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Tuesday
May012007

Surface Clinics in the South East: Gettin our groove on.

Midwest sent me an email calling out these other Surface clinics in Nashville who are opening clinics in the South East. Turns out that they are us and we are them. If you're a physician and think that you'd like to work in/on/with Surface in the new SE clinics, drop me an email. But be warned, if you're a doc just looking for a job don't bother. The docs we're looking for are smart and motivated. This is not a franchise.

Getting the Wrinkle Out...Of the Business Plan

 

M10.jpgaren Scoggins is the vice president of strategic development at Surface Skin and Facial Rejuvenation, a new medical clinic in Nashville specializing in non-surgical cosmetic procedures.

Founded in November 2006, the facility functions as Surface's beta site where the business plan can be modified to accommodate an aggressive expansion plan that calls for five to 10 new sites to be developed throughout the Southeast within the next five years. Plans are already underway to acquire real estate in Naples, Fla., with further expansion planned in Orlando, Fla., Atlanta and Charlotte, N.C.

While this may seem like an ambitious business plan, the market for Surface's products and procedures is expanding rapidly, especially as a result of an entire generation of aging Baby Boomers that wants to continue to feel - and look - young.

Improvements in technology are also helping to draw customers who might otherwise be intimidated by invasive surgical procedures that usually involve a lengthy recovery period.

"People are going for things that are minimally invasive and more natural," says Scoggins. "The products in aesthetic medicine are growing very fast. Aesthetic procedures have grown by about 500 percent in the last five years."

Scoggins estimates the initial investment necessary to start a clinic at around $1 million, adding Surface hopes to balance its budget in its first fiscal year. The beta site in Nashville has 10 employees, but future facilities will be staffed with about half a dozen - including physicians, aestheticians and administrative personnel.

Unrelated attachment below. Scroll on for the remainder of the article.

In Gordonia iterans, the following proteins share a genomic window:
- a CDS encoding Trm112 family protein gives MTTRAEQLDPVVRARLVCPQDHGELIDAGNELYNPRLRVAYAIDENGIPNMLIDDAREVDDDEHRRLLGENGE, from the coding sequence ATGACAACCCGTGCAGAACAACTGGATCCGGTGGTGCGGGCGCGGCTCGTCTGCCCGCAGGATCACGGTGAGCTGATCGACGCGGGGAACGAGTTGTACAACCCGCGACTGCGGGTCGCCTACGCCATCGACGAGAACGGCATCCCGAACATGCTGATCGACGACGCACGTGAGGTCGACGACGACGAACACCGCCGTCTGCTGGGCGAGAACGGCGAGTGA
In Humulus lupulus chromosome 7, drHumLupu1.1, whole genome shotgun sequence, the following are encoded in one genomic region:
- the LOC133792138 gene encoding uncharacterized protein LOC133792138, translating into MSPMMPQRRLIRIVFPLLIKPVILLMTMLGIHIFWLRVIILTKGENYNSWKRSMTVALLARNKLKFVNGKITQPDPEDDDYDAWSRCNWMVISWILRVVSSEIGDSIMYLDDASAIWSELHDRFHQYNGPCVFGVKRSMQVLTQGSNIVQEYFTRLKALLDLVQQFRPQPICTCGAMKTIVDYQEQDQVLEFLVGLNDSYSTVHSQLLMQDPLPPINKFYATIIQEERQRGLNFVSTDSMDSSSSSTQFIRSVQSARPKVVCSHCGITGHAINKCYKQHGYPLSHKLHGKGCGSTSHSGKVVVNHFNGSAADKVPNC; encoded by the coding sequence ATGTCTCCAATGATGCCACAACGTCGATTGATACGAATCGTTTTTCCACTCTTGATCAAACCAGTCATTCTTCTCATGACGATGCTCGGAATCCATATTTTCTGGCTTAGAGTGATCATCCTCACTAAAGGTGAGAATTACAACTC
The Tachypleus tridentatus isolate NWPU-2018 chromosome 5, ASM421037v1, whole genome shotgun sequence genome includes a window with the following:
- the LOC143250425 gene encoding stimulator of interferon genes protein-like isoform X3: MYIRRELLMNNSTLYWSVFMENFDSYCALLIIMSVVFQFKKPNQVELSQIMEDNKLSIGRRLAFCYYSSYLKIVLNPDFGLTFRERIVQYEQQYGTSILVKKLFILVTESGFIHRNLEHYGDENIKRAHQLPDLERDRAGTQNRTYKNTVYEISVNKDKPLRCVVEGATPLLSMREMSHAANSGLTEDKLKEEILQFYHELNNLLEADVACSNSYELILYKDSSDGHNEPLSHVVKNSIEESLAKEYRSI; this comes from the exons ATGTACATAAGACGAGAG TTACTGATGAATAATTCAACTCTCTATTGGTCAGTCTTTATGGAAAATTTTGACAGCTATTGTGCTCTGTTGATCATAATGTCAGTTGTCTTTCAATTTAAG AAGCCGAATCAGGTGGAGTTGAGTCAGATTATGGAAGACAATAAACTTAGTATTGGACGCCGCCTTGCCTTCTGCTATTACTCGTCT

"Most medical spas don't have physicians on site," explains Scoggins, "We differentiate ourselves by offering services that other spas don't have."

The services include Botox, Thermage, facials, chemical peels, Intense Pulsed Light (IPL) photo facials and hair removal and the Natural Lift, a nonsurgical face lift that is reversible, involves only local anesthetics and leaves no visible scarring.

Pricing for the procedures varies from a few hundred to a few thousand dollars - no single procedure offered by Surface is listed at more than $5,000 - with financing options available. Costs are kept to a minimum by avoiding expensive hospital stays and anesthesia.

"Youth is hard to hang on to, but beauty you can have at any age," says Dr. Deborah Kondis, a Surface physician. "What we're after here are natural looking results."

Surface's office at 2020 21st Ave. S. appears and even smells more like a day spa than a state-of-the-art medical facility. A scented candle burns while soothing music plays from a flat-screen TV with ambient lighting. The walls are painted in gentle pastels meant to create a calm and inviting atmosphere.

The staff and the environment are not the only features meant to distinguish Surface from the competition. To educate and attract customers, the facility maintains a detailed Web site with frequently asked questions and comprehensive information about each procedure.

The site's goal - along with e-mail updates, educational seminars and free consultations - is to keep clients informed. Surface also offers gift certificates, which are helping to develop new business trends.

"In fact, a lot of people do this together," Scoggins says. "They want to stay young together. That's becoming more popular."

Scoggins, who developed the operational plan for Surface, was formerly senior operations analyst at BH1 - Private Equity Healthcare, Surface's parent company. Aside from Surface, BH1 owns and operates Baptist Women's Treatment Centers and Middle Tennessee Medical Center, located in Nashville and Murfreesboro respectively.

Aside from being a graduate of the Owen Graduate School of Management at Vanderbilt University, Scoggins studied in the pharmacology research graduate program at the University of Virginia, has an undergraduate degree in engineering from Vanderbilt and was previously a professional golfer.

In addition to marketing, advertising and staffing Surface, Scoggins is responsible for the real estate acquisitions for the planned out-of-state locations and for fine tuning the business plan as problems arise at the beta site.

"She impresses me every day," says Theresa Fletcher, a Surface aesthetician. "She's on top of it. I think she hardly sleeps."

Reader Comments (16)

Jeeze, I'll just cross my fingers that Surface fares better than Dermacare has on this site.
05.1 | Unregistered CommenterMaineDoc
Jeff,

What is that you do with your clinics (Surface) that you think separates you from other franchise models?
05.1 | Unregistered CommenterDexter